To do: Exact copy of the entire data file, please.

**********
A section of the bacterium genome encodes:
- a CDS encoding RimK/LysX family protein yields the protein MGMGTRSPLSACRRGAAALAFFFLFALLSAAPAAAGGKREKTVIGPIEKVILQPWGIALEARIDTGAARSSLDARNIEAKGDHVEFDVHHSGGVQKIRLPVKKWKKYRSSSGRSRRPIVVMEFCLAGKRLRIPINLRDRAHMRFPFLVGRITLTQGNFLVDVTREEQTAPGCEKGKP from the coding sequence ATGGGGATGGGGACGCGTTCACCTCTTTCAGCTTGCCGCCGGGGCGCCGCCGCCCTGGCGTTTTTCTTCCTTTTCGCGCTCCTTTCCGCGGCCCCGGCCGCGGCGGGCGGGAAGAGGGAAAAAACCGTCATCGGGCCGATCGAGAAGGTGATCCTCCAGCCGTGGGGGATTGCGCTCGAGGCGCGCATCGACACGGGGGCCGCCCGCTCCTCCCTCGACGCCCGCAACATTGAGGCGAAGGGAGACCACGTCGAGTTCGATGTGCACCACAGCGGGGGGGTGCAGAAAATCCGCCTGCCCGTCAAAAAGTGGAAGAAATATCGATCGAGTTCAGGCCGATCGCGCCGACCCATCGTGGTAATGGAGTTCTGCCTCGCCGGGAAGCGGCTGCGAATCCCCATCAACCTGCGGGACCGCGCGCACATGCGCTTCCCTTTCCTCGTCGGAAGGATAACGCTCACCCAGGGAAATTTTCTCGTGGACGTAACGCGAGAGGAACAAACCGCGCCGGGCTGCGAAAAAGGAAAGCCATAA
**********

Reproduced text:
A section of the bacterium genome encodes:
- a CDS encoding RimK/LysX family protein yields the protein MGMGTRSPLSACRRGAAALAFFFLFALLSAAPAAAGGKREKTVIGPIEKVILQPWGIALEARIDTGAARSSLDARNIEAKGDHVEFDVHHSGGVQKIRLPVKKWKKYRSSSGRSRRPIVVMEFCLAGKRLRIPINLRDRAHMRFPFLVGRITLTQGNFLVDVTREEQTAPGCEKGKP from the coding sequence ATGGGGATGGGGACGCGTTCACCTCTTTCAGCTTGCCGCCGGGGCGCCGCCGCCCTGGCGTTTTTCTTCCTTTTCGCGCTCCTTTCCGCGGCCCCGGCCGCGGCGGGCGGGAAGAGGGAAAAAACCGTCATCGGGCCGATCGAGAAGGTGATCCTCCAGCCGTGGGGGATTGCGCTCGAGGCGCGCATCGACACGGGGGCCGCCCGCTCCTCCCTCGACGCCCGCAACATTGAGGCGAAGGGAGACCACGTCGAGTTCGATGTGCACCACAGCGGGGGGGTGCAGAAAATCCGCCTGCCCGTCAAAAAGTGGAAGAAATATCGATCGAGTTCAGGCCGATCGCGCCGACCCATCGTGGTAATGGAGTTCTGCCTCGCCGGGAAGCGGCTGCGAATCCCCATCAACCTGCGGGACCGCGCGCACATGCGCTTCCCTTTCCTCGTCGGAAGGATAACGCTCACCCAGGGAAATTTTCTCGTGGACGTAACGCGAGAGGAACAAACCGCGCCGGGCTGCGAAAAAGGAAAGCCATAA